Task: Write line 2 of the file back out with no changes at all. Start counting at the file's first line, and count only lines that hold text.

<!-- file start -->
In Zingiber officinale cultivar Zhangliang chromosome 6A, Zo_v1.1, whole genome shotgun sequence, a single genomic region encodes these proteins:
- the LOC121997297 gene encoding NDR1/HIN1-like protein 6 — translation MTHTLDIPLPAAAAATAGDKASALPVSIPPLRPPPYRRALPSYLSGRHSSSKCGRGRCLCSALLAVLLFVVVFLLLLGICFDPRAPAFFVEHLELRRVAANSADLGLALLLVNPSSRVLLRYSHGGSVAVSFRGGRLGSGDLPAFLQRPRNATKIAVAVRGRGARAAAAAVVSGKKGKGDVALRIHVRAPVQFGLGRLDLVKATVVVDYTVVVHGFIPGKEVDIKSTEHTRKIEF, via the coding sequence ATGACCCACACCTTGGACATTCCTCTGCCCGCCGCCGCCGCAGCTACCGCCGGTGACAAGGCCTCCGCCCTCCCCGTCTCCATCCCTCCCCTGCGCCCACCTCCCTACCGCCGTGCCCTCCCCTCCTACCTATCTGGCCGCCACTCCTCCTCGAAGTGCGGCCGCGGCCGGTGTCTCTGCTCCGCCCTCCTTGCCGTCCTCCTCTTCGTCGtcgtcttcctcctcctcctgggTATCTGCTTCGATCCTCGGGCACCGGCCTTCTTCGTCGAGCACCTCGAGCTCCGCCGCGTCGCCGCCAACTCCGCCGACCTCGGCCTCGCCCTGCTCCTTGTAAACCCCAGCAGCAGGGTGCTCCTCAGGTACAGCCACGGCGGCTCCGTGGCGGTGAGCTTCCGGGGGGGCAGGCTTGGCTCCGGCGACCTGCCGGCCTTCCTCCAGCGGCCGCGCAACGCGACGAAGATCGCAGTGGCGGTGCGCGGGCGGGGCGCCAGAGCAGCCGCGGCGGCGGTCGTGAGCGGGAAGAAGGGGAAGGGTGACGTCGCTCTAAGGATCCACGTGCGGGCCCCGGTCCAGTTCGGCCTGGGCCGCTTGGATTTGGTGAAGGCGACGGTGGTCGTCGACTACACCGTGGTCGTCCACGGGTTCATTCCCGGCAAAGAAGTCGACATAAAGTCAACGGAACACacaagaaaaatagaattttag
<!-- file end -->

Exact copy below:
- the LOC121997297 gene encoding NDR1/HIN1-like protein 6 — translation MTHTLDIPLPAAAAATAGDKASALPVSIPPLRPPPYRRALPSYLSGRHSSSKCGRGRCLCSALLAVLLFVVVFLLLLGICFDPRAPAFFVEHLELRRVAANSADLGLALLLVNPSSRVLLRYSHGGSVAVSFRGGRLGSGDLPAFLQRPRNATKIAVAVRGRGARAAAAAVVSGKKGKGDVALRIHVRAPVQFGLGRLDLVKATVVVDYTVVVHGFIPGKEVDIKSTEHTRKIEF, via the coding sequence ATGACCCACACCTTGGACATTCCTCTGCCCGCCGCCGCCGCAGCTACCGCCGGTGACAAGGCCTCCGCCCTCCCCGTCTCCATCCCTCCCCTGCGCCCACCTCCCTACCGCCGTGCCCTCCCCTCCTACCTATCTGGCCGCCACTCCTCCTCGAAGTGCGGCCGCGGCCGGTGTCTCTGCTCCGCCCTCCTTGCCGTCCTCCTCTTCGTCGtcgtcttcctcctcctcctgggTATCTGCTTCGATCCTCGGGCACCGGCCTTCTTCGTCGAGCACCTCGAGCTCCGCCGCGTCGCCGCCAACTCCGCCGACCTCGGCCTCGCCCTGCTCCTTGTAAACCCCAGCAGCAGGGTGCTCCTCAGGTACAGCCACGGCGGCTCCGTGGCGGTGAGCTTCCGGGGGGGCAGGCTTGGCTCCGGCGACCTGCCGGCCTTCCTCCAGCGGCCGCGCAACGCGACGAAGATCGCAGTGGCGGTGCGCGGGCGGGGCGCCAGAGCAGCCGCGGCGGCGGTCGTGAGCGGGAAGAAGGGGAAGGGTGACGTCGCTCTAAGGATCCACGTGCGGGCCCCGGTCCAGTTCGGCCTGGGCCGCTTGGATTTGGTGAAGGCGACGGTGGTCGTCGACTACACCGTGGTCGTCCACGGGTTCATTCCCGGCAAAGAAGTCGACATAAAGTCAACGGAACACacaagaaaaatagaattttag